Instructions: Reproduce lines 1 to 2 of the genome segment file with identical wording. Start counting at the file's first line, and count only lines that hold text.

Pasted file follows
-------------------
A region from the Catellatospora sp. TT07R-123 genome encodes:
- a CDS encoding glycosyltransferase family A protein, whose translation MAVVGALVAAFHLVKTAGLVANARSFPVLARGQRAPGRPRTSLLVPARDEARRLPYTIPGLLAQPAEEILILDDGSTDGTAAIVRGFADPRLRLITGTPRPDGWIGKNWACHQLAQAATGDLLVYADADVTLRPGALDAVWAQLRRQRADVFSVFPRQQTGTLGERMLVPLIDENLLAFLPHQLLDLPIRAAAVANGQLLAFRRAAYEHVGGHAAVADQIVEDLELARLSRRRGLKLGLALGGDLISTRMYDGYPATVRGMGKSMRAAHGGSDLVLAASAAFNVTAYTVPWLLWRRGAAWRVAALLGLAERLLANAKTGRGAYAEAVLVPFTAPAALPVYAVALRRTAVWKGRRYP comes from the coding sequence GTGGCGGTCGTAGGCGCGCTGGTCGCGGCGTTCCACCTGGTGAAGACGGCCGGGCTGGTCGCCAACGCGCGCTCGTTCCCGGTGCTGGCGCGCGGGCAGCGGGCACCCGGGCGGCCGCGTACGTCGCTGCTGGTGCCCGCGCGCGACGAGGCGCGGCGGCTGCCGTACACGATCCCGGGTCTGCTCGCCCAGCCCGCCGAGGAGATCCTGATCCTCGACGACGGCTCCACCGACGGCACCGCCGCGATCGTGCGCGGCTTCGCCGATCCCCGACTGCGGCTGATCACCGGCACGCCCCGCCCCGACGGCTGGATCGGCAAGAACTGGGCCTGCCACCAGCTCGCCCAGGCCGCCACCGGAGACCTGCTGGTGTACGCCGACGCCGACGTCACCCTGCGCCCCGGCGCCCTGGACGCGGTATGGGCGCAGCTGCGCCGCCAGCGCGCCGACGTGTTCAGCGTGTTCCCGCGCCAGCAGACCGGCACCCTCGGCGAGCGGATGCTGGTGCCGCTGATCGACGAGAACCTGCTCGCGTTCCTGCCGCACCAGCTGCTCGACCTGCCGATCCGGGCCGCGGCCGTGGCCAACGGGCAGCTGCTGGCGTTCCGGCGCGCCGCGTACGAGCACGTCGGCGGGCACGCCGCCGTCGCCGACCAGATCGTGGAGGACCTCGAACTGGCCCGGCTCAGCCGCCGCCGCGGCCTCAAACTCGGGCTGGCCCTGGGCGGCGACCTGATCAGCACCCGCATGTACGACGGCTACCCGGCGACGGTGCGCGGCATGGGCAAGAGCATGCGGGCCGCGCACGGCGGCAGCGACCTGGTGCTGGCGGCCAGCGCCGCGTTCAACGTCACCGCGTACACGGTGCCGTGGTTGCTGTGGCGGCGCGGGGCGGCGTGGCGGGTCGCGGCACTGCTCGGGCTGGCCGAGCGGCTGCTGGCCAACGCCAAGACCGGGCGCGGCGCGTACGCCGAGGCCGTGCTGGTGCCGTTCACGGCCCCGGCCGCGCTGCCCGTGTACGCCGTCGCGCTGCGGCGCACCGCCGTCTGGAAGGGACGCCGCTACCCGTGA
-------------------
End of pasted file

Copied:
A region from the Catellatospora sp. TT07R-123 genome encodes:
- a CDS encoding glycosyltransferase family A protein, whose translation MAVVGALVAAFHLVKTAGLVANARSFPVLARGQRAPGRPRTSLLVPARDEARRLPYTIPGLLAQPAEEILILDDGSTDGTAAIVRGFADPRLRLITGTPRPDGWIGKNWACHQLAQAATGDLLVYADADVTLRPGALDAVWAQLRRQRADVFSVFPRQQTGTLGERMLVPLIDENLLAFLPHQLLDLPIRAAAVANGQLLAFRRAAYEHVGGHAAVADQIVEDLELARLSRRRGLKLGLALGGDLISTRMYDGYPATVRGMGKSMRAAHGGSDLVLAASAAFNVTAYTVPWLLWRRGAAWRVAALLGLAERLLANAKTGRGAYAEAVLVPFTAPAALPVYAVALRRTAVWKGRRYP comes from the coding sequence GTGGCGGTCGTAGGCGCGCTGGTCGCGGCGTTCCACCTGGTGAAGACGGCCGGGCTGGTCGCCAACGCGCGCTCGTTCCCGGTGCTGGCGCGCGGGCAGCGGGCACCCGGGCGGCCGCGTACGTCGCTGCTGGTGCCCGCGCGCGACGAGGCGCGGCGGCTGCCGTACACGATCCCGGGTCTGCTCGCCCAGCCCGCCGAGGAGATCCTGATCCTCGACGACGGCTCCACCGACGGCACCGCCGCGATCGTGCGCGGCTTCGCCGATCCCCGACTGCGGCTGATCACCGGCACGCCCCGCCCCGACGGCTGGATCGGCAAGAACTGGGCCTGCCACCAGCTCGCCCAGGCCGCCACCGGAGACCTGCTGGTGTACGCCGACGCCGACGTCACCCTGCGCCCCGGCGCCCTGGACGCGGTATGGGCGCAGCTGCGCCGCCAGCGCGCCGACGTGTTCAGCGTGTTCCCGCGCCAGCAGACCGGCACCCTCGGCGAGCGGATGCTGGTGCCGCTGATCGACGAGAACCTGCTCGCGTTCCTGCCGCACCAGCTGCTCGACCTGCCGATCCGGGCCGCGGCCGTGGCCAACGGGCAGCTGCTGGCGTTCCGGCGCGCCGCGTACGAGCACGTCGGCGGGCACGCCGCCGTCGCCGACCAGATCGTGGAGGACCTCGAACTGGCCCGGCTCAGCCGCCGCCGCGGCCTCAAACTCGGGCTGGCCCTGGGCGGCGACCTGATCAGCACCCGCATGTACGACGGCTACCCGGCGACGGTGCGCGGCATGGGCAAGAGCATGCGGGCCGCGCACGGCGGCAGCGACCTGGTGCTGGCGGCCAGCGCCGCGTTCAACGTCACCGCGTACACGGTGCCGTGGTTGCTGTGGCGGCGCGGGGCGGCGTGGCGGGTCGCGGCACTGCTCGGGCTGGCCGAGCGGCTGCTGGCCAACGCCAAGACCGGGCGCGGCGCGTACGCCGAGGCCGTGCTGGTGCCGTTCACGGCCCCGGCCGCGCTGCCCGTGTACGCCGTCGCGCTGCGGCGCACCGCCGTCTGGAAGGGACGCCGCTACCCGTGA